January 5, 2022
Whether you forgot to submit the payment or just need some extra time, a life insurance grace period helps you keep your policy in case you miss a premium payment.
Unless you’ve found yourself in this situation before, you might be panicking about losing your coverage. Fortunately, most life insurance policies have a grace period before your coverage lapses. If you’re asking,“what is a life insurance grace period?” right about now, review this guide to grace periods and how to keep your coverage active.
If you’re unfamiliar with grace periods, they are generally considered an amount of time after a due date in which you are not considered “late.”
A life insurance grace period is specific to people who purchase most life insurance policies. While your grace period might vary depending on where you live, the insurance company, and the type of policy you have, there are common standards for grace period timeframes.
In most cases, you’ll have about a month — 30 to 31 days — to make a payment you’ve missed. Even if your coverage doesn’t lapse, your insurance company might add late fees after a certain point. You should stay in contact with your insurance company if you’vemissed a payment or know you’re going to be late.
While you might not have a choice — or simply didn’t realize it was happening — going beyond the grace period can result in a lapse in coverage. This means your beneficiaries won’t receive a death benefit if something happens to you while you’re behind on payments.
Your insurance company will generally notify you when you are past due and again when you are at risk of your coverage lapsing. You should also receive a notification when your coverage lapses, as well as information on whether you can reinstate the policy. You want to avoid a lapse in coverage at all costs:
Lapsing on your life insurance can have serious financial consequences. First, you’re not entitled to your death benefit if your policy has lapsed. Next, any accumulated cash value on your life insurance policy will be applied to your premiums, so you’ll start to lose it. You might also have a hard time qualifying for another life insurance policy because of the lapse. Additionally, you’ll likely have to undergo another medical exam, and since you're definitely older than you were when you bought the policy, your premiums will likely be much higher than they were when you missed the payment in the first place.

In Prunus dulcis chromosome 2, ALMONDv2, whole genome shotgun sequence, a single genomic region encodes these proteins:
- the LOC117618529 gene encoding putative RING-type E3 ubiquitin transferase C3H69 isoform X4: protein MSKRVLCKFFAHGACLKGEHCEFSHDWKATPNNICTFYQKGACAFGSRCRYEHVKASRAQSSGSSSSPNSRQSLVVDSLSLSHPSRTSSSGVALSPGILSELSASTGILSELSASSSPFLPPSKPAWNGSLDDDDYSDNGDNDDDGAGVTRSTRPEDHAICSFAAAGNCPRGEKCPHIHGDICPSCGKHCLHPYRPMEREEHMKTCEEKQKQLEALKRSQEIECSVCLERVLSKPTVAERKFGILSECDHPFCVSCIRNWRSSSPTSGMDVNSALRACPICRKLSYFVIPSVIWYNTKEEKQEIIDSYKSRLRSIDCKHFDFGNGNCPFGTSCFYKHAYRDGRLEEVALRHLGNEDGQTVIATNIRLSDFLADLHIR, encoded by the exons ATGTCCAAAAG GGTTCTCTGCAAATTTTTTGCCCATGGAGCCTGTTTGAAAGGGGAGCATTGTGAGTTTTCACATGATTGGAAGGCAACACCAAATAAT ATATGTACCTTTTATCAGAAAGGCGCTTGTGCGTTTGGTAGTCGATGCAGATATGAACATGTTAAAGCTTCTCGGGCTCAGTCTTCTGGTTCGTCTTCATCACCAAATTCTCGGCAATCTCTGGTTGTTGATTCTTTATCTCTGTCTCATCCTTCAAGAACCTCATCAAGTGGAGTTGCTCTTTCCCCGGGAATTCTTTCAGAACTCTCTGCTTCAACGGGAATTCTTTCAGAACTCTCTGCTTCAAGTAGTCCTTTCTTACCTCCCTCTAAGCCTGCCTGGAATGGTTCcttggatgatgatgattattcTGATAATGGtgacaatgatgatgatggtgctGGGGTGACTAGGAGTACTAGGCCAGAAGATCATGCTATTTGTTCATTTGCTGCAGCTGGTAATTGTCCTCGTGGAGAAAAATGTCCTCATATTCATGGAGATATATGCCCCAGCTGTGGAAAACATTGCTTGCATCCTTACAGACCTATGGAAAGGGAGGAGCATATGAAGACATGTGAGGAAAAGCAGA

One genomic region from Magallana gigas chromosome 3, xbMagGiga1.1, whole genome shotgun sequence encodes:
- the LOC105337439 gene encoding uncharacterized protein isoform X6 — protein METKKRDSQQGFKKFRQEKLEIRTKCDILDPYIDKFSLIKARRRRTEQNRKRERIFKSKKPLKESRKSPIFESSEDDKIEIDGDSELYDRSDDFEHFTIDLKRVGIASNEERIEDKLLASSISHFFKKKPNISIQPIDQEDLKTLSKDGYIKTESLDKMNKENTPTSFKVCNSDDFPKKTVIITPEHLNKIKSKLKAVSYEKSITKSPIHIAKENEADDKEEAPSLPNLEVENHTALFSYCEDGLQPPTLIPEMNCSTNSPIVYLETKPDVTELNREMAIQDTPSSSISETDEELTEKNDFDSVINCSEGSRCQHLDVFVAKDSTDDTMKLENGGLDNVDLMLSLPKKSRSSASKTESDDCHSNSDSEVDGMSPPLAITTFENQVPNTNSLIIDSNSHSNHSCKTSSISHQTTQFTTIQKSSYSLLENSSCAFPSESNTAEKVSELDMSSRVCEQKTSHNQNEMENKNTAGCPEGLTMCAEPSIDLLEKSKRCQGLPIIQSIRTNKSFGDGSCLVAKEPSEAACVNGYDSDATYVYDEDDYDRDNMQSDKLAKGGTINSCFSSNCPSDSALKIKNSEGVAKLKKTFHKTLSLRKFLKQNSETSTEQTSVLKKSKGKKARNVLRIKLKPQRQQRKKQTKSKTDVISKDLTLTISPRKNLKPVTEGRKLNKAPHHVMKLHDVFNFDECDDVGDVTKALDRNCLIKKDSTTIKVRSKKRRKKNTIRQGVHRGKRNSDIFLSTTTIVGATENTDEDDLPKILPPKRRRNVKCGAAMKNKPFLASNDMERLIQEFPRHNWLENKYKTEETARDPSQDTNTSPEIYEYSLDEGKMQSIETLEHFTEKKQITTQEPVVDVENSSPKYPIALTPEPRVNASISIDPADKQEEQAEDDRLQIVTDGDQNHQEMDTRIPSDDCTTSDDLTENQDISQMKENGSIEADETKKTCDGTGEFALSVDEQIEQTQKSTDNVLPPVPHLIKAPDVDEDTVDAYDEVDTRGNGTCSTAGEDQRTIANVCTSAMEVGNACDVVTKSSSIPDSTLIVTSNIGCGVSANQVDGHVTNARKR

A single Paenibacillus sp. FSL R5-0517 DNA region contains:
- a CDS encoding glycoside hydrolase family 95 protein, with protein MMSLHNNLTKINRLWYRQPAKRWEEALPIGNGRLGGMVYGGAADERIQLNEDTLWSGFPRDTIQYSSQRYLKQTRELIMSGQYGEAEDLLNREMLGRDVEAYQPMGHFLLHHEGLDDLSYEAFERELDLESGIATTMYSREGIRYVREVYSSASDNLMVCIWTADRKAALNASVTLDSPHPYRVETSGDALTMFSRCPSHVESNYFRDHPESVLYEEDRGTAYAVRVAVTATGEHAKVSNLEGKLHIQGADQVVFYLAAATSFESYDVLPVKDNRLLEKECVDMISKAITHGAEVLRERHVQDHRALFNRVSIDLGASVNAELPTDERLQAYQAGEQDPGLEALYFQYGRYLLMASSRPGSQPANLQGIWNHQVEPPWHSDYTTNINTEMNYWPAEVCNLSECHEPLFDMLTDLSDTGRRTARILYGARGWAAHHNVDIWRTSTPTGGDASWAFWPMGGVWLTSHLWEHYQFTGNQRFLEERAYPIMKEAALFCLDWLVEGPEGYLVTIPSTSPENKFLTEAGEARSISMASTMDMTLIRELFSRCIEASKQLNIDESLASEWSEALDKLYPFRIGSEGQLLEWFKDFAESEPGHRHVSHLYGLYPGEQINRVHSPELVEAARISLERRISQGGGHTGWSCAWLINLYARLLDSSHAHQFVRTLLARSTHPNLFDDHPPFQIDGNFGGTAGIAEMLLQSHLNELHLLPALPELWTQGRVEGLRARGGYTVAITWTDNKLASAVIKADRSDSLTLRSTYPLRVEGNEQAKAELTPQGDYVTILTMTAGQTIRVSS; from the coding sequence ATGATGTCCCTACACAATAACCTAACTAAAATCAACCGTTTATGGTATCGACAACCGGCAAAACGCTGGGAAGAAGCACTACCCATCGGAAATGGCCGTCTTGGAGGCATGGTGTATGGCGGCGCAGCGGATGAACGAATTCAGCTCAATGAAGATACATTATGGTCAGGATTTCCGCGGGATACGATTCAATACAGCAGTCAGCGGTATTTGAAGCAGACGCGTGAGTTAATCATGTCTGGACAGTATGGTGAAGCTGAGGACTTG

In addition, you cannot sell a life insurance policy if you are behind on a payment. (But if you're in grace period while you're evaluating your options, you should let your broker or provider know about it, and they may be able to help.
Though your specific policy might have different stipulations, most insurance agents want you to keep your coverage because it benefits them, so they usually give you 30 to 31 days. In some cases, the state you live in might dictate how long you have to make a payment on your life insurance policy.
While you are in the grace period, your beneficiaries will still receive your death benefit. Your insurance company might have the authorization to deduct the premium payment from your benefit, so it’s important to keep up with that to avoid any benefit loss to your loved ones.
Maybe the first question is: are you intending to lapse on your insurance policy? Over half of people over 65 do. Usually it's because the policy isn't needed anymore, and they don't realize that they have an accumulated cash value.
If that's the case, you may have more options than to let the policy lapse.
Otherwise, there are ways you can avoid putting yourself in a situation where you might lose your coverage.
To keep your financial investment secure and prevent any potential problems for your beneficiaries, use these tips to avoid a lapse in coverage:
Before you miss a payment, check with your insurance company to see what your grace period is and how long you have before they assess a late fee.
Worthright was founded with a simple goal: to help families plan and pay for the care of their loved ones. However, that goal is everything but simple to achieve.
For many families, the topic of wealth management is extremely foreign - something reserved for anyone but themselves. As such, Worthright endeavored to support the 50 million families who are financially responsible for an older adult by taking the guesswork out of senior care finances.
By empowering families to organize their financials, evaluate payment options and financially contribute to a loved one's care, we sought to reduce the stress a family felt, and return attention back to what mattered.
Sadly, after working with over 50 care agencies and hundreds of families, we were unable to find a model to sustain the business. As a result, Worthright has ceased operations. Thank you to our customers, partners, investors and families who believed in our vision for a better future.
Aaron, Christian & the team at Worthright